Refugee families at Tempelhof write to the Immigration Minister

When on my way to visit people in the refugee camp located at the old Tempelhof Airport I walk through the former airfield, a vast green space. I avoid asphalt paths and always walk on the grass – it feels both more challenging and softer, as if I am getting ready for the upcoming experience, when softness and warmth come with accepting differences, pain and insecurity.

There is a poem by the 13th century poet Rumi that, like a mantra, pops into my mind as I come closer to the cold, concrete building that has become a temporary home for more than 1500 people fleeing war, persecution and poverty:

“Out beyond ideas of wrongdoing and rightdoing,

there is a field. I’ll meet you there.

When the soul lies down in that grass,

the world is too full to talk about.

Ideas, language, even the phrase “each other” doesn’t make any sense.”

I imagine Tempelhof to be this field where I come without ready concepts of what people should or should not believe, do or feel. I hope they will meet me there and language, culture, life stories will not suspend love and connection. As long as I am in the field of pure and unconditional acceptance I am able to listen and contain, and, in appropriate moments, initiate a dialogue on differences.

It’s not always easy. Like when I hear a woman saying, “I don’t know, I need to ask my husband for permission”, or when a mother is searching for a husband for her 13-year-old daughter. People sense when they can be themselves: they share controversial stories only when I am waiting out there, in the rich grass, “out beyond ideas of wrongdoing and rightdoing”, where confronting worldviews, values and perspectives seems to be growing and blooming naturally, even if the process means a struggle with an uncertain end.

The original poem by Rumi looks like this:

از کفر و ز اسلام برون صحرائی است

ما را به میان آن فضا سودائی است

عارف چو بدان رسید سر را بنهد

نه کفر و نه اسلام و نه آنجا جائی است

I write “looks” because, not knowing the Persian language myself, the poem can be to me just a beautiful pattern, a decorative motif. My Iranian friends say that it is impossible to translate it properly, that the multilayered poem loses its power in English. I trust them and become even more humble when entering the camp where people speak Farsi, Arabic, Russian or Kurdish. I give my trust to moments of silence, eye contact and drawings.

At the beginning of September my friends from Tempelhof camp wrote letters to Aydan Özoguz, the Minister of State in the German Chancellery and Commissioner for Immigration, Refugees and Integration. Our volunteers translated them into German and English.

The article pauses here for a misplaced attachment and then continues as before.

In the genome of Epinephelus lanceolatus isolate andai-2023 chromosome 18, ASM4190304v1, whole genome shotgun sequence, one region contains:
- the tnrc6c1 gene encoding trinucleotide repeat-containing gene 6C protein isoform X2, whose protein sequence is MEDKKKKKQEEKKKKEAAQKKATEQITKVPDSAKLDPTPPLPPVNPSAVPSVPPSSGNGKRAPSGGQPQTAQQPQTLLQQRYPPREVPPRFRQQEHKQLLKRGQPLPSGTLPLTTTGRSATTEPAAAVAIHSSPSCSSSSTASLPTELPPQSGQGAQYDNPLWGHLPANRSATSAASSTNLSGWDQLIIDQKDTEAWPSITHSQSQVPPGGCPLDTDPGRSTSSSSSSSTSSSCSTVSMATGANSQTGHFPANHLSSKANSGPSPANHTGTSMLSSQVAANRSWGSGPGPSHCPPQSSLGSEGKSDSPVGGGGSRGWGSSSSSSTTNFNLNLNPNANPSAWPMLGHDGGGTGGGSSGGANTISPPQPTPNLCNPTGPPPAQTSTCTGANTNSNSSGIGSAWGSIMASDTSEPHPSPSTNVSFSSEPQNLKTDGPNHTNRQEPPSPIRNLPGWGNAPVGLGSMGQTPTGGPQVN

One very grateful letter writer: “I know many refugees have come to Berlin and the management is difficult. Thank you for all your help.”

I have felt so anxious about delivering the letters. How can you translate fear, despair, hope, dreams? How can you help the reader see past differences in culture, religion, level of education?

When a Roma woman from Moldova writes, “Dear Minister, I would like to ask you for a house”, it can be easily met with irony: “That’s so immature. What else would you like? A pink pony?” But when you meet her out beyond ideas of wrongdoing and rightdoing, you find a long journey of many generations of Roma living in extreme poverty, having their traditions ridiculed and groups persecuted, and you can see this woman as a daring character taking a risky road to find a land with better opportunities for her children.

When a Syrian mother writes, “please help us find an apartment or at least a private room”, it could be met with “there are no more apartments in Berlin, do it yourself”. But there is a field where you can hear a trembling, traumatized soul that calls for a quiet place to recover, for space to love, kiss and hug to restore broken family bonds, and a safe space where a woman can abandon her veil and feel at home. When she continues, “my children do not like the food here. They have lost weight. Please help us with better and more food”, you can hear her desperation, what she hasn’t written but is certainly saying: “my children have suffered so much, they have seen their house destroyed, their education suspended, their friends dying. I feel that I have not succeeded as a mother, that I did not protect them well enough. And even now I do not have the resources to be the mother I want to be”.

In these letters there are also stories that are tragic and abhorrent. Sexual abuse, bombardment, death of loved ones, lost property, IS terror, crossing dangerous roads to Europe. In this context, the people’s complaints about lack of privacy and bad food at the camp may sound banal, almost like asking for excessive luxury. Or, on the flipside, like much more easily grantable wishes.

But there are 21 letters. Each of them different.

And I see this letter writing as a social experiment. Can you expect a politician to meet a refugee in a field out beyond ideas of wrongdoing and rightdoing and lay down together in the grass? Actually… why not?

I pack all the letters into a huge envelope and take them down the road to the Minister’s office.

Hania Hakiel is the manager of GSBTB Open Art Shelter, which runs a weekly Frauenzimmer at Tempelhof, a safe space for women and children to enjoy art and craft projects, chat, and have access to professional therapy.